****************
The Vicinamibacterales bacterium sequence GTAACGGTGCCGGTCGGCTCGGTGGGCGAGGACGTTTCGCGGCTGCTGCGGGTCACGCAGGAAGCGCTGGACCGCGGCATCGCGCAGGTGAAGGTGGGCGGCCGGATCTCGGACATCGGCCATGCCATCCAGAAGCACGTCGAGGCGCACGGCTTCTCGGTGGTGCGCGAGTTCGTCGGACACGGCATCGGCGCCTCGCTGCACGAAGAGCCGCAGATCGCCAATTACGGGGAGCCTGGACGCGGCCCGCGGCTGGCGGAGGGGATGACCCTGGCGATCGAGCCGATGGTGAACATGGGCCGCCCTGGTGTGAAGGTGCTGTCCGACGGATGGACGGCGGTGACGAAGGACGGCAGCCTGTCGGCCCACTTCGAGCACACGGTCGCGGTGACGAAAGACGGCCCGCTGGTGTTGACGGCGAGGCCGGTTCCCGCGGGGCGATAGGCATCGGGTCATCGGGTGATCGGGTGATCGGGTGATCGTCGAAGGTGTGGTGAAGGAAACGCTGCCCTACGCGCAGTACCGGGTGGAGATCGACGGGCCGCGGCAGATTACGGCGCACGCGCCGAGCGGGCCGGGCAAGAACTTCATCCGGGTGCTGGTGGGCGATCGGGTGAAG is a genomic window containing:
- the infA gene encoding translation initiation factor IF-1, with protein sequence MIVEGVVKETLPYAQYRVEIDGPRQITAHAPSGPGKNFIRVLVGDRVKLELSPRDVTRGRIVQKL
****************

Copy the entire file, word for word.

The Vicinamibacterales bacterium sequence GTAACGGTGCCGGTCGGCTCGGTGGGCGAGGACGTTTCGCGGCTGCTGCGGGTCACGCAGGAAGCGCTGGACCGCGGCATCGCGCAGGTGAAGGTGGGCGGCCGGATCTCGGACATCGGCCATGCCATCCAGAAGCACGTCGAGGCGCACGGCTTCTCGGTGGTGCGCGAGTTCGTCGGACACGGCATCGGCGCCTCGCTGCACGAAGAGCCGCAGATCGCCAATTACGGGGAGCCTGGACGCGGCCCGCGGCTGGCGGAGGGGATGACCCTGGCGATCGAGCCGATGGTGAACATGGGCCGCCCTGGTGTGAAGGTGCTGTCCGACGGATGGACGGCGGTGACGAAGGACGGCAGCCTGTCGGCCCACTTCGAGCACACGGTCGCGGTGACGAAAGACGGCCCGCTGGTGTTGACGGCGAGGCCGGTTCCCGCGGGGCGATAGGCATCGGGTCATCGGGTGATCGGGTGATCGGGTGATCGTCGAAGGTGTGGTGAAGGAAACGCTGCCCTACGCGCAGTACCGGGTGGAGATCGACGGGCCGCGGCAGATTACGGCGCACGCGCCGAGCGGGCCGGGCAAGAACTTCATCCGGGTGCTGGTGGGCGATCGGGTGAAG is a genomic window containing:
- the infA gene encoding translation initiation factor IF-1, with protein sequence MIVEGVVKETLPYAQYRVEIDGPRQITAHAPSGPGKNFIRVLVGDRVKLELSPRDVTRGRIVQKL